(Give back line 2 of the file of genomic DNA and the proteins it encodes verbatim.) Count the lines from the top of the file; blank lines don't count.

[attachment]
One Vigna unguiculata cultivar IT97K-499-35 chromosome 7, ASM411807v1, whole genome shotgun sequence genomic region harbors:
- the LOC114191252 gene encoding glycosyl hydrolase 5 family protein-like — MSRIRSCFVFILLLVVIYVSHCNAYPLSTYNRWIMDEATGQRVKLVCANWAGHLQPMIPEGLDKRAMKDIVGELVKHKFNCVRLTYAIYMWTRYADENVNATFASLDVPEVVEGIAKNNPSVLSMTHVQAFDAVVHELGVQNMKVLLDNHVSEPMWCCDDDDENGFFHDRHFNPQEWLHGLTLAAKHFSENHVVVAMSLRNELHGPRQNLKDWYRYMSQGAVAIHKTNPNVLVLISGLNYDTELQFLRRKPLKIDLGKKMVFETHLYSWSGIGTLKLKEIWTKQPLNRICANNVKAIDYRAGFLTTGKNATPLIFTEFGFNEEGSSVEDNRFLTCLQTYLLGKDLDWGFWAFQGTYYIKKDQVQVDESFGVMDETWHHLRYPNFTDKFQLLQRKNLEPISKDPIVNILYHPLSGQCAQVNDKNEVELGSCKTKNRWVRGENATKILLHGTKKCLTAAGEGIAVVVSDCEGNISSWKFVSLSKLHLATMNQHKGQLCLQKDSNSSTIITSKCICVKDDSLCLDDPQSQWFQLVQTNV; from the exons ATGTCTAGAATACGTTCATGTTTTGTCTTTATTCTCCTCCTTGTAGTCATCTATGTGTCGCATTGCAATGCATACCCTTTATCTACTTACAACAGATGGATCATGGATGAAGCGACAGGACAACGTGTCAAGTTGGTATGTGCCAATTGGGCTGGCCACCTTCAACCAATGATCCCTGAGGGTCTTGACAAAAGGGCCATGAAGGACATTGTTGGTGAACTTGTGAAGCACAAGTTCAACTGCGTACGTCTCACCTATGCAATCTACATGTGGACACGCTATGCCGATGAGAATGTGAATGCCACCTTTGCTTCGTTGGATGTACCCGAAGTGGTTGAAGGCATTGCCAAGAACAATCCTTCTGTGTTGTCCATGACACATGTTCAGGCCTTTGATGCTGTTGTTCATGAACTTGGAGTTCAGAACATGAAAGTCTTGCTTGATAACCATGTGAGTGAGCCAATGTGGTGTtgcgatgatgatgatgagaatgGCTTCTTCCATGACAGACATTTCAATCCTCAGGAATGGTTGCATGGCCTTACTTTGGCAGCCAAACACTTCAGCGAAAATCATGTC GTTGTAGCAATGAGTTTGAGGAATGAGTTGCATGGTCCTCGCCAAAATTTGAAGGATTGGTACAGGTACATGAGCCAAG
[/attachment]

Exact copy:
- the LOC114191252 gene encoding glycosyl hydrolase 5 family protein-like — MSRIRSCFVFILLLVVIYVSHCNAYPLSTYNRWIMDEATGQRVKLVCANWAGHLQPMIPEGLDKRAMKDIVGELVKHKFNCVRLTYAIYMWTRYADENVNATFASLDVPEVVEGIAKNNPSVLSMTHVQAFDAVVHELGVQNMKVLLDNHVSEPMWCCDDDDENGFFHDRHFNPQEWLHGLTLAAKHFSENHVVVAMSLRNELHGPRQNLKDWYRYMSQGAVAIHKTNPNVLVLISGLNYDTELQFLRRKPLKIDLGKKMVFETHLYSWSGIGTLKLKEIWTKQPLNRICANNVKAIDYRAGFLTTGKNATPLIFTEFGFNEEGSSVEDNRFLTCLQTYLLGKDLDWGFWAFQGTYYIKKDQVQVDESFGVMDETWHHLRYPNFTDKFQLLQRKNLEPISKDPIVNILYHPLSGQCAQVNDKNEVELGSCKTKNRWVRGENATKILLHGTKKCLTAAGEGIAVVVSDCEGNISSWKFVSLSKLHLATMNQHKGQLCLQKDSNSSTIITSKCICVKDDSLCLDDPQSQWFQLVQTNV; from the exons ATGTCTAGAATACGTTCATGTTTTGTCTTTATTCTCCTCCTTGTAGTCATCTATGTGTCGCATTGCAATGCATACCCTTTATCTACTTACAACAGATGGATCATGGATGAAGCGACAGGACAACGTGTCAAGTTGGTATGTGCCAATTGGGCTGGCCACCTTCAACCAATGATCCCTGAGGGTCTTGACAAAAGGGCCATGAAGGACATTGTTGGTGAACTTGTGAAGCACAAGTTCAACTGCGTACGTCTCACCTATGCAATCTACATGTGGACACGCTATGCCGATGAGAATGTGAATGCCACCTTTGCTTCGTTGGATGTACCCGAAGTGGTTGAAGGCATTGCCAAGAACAATCCTTCTGTGTTGTCCATGACACATGTTCAGGCCTTTGATGCTGTTGTTCATGAACTTGGAGTTCAGAACATGAAAGTCTTGCTTGATAACCATGTGAGTGAGCCAATGTGGTGTtgcgatgatgatgatgagaatgGCTTCTTCCATGACAGACATTTCAATCCTCAGGAATGGTTGCATGGCCTTACTTTGGCAGCCAAACACTTCAGCGAAAATCATGTC GTTGTAGCAATGAGTTTGAGGAATGAGTTGCATGGTCCTCGCCAAAATTTGAAGGATTGGTACAGGTACATGAGCCAAG